To the editor:
The Governor’s press secretary began the town hall meeting in Presque Isle by asking for respect from the audience, and the audience was respectful throughout the nearly 2-hour meeting during which the governor scattered disrespect in wide-flung directions. Defending himself and his administration, he blamed and insulted all he believed to be opposing his efforts, especially targeting Natural Resources Council of Maine (NRCM), Maine Education Association (MEA), Maine Municipal Association (MMA), American Association of Retired Persons (AARP), the Maine Legislature, and local control.
The governor said that NRCM is the biggest job killer in the state, that southern Maine colluded with NRCM to kill jobs in the poorest rural areas, and that the people of northern Maine were in favor of rules that would have allowed local open-pit mining. That is not true.
At public hearings on mining regulations, dozens of people from Aroostook testified for saving the environment from the proposed rules and for saving jobs in the local sporting industry that depends on clean water. Maine’s health, economy, and lifestyle depends on “protecting, restoring, and conserving Maine’s environment, now and for future generations” (http://www.nrcm.org/about-nrcm/), NRCM’s stated mission. Only two or three people from Aroostook testified for rules that would have resulted in serious pollution.
The nonprofit NRCM with 16,000 members. MEA with 24,000 members, AARP with 230,000 Maine members, and MMA are all nonprofits with missions to serve the public good in their respective areas. Altogether, at least 270,000 members of these public service organizations were subjected to the governors disrespect at this meeting because they somehow opposed the Governor’s will.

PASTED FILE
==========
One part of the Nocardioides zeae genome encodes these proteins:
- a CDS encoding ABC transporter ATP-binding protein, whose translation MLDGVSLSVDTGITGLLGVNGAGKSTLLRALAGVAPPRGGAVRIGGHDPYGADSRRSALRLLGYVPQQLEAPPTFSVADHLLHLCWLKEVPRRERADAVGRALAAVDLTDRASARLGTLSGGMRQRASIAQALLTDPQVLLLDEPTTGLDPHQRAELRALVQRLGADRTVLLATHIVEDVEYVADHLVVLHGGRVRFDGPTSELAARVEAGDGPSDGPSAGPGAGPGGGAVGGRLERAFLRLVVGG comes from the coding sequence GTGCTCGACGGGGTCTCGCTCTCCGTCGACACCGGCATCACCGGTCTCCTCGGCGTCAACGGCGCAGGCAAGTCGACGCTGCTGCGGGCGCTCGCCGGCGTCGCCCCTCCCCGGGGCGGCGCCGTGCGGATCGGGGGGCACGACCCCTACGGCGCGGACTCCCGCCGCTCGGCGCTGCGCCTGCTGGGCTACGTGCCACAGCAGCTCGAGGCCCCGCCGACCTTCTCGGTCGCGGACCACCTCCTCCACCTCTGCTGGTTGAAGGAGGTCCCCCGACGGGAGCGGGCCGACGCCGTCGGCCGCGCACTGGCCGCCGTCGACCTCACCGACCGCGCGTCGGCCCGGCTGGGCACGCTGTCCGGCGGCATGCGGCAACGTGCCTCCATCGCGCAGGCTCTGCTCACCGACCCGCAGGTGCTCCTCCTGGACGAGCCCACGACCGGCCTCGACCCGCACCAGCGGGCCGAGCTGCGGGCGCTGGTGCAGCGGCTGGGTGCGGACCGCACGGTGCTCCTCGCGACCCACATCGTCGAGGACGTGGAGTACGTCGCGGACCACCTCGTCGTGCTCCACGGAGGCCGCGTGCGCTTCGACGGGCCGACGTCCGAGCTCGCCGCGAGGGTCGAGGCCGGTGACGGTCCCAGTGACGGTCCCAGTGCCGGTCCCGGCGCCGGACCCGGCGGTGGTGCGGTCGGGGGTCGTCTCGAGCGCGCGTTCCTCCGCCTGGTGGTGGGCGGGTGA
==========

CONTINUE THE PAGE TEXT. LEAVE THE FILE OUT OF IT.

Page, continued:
We need public-service lobbying as a counter balance against the lobbying of big corporate interests such as J.D. Irving whose only motive is profit for the company that wants to do open-pit mining of Bald Mountain. The governor did not once mention lobbying efforts of any major businesses or corporations which have far greater lobbying resources than any of the nonprofits he blames.
He also frequently blamed local control and the legislature for his failures to fix problems. With that blaming, virtually every Maine voter was targeted by his disrespect, since we all have a hand in voting for local town and county officials, school boards, and legislators.
Governor LePage used this town hall forum to campaign for a legislature that will respectfully do his bidding. “Elections matter,” he repeated a number of times.
Indeed they do. We need a legislature which will not allow the governor during his last two years in office to ignore threats posed by global warming and poorly regulated corporate development of our environment. We need a legislature who will respect and protect local interests and local government. We need a legislature who will work cooperatively with major non-profit organizations that advocate for the best interests of all Mainers.
Please, educate yourselves about the issues, and vote in November for a legislature who will meet these needs.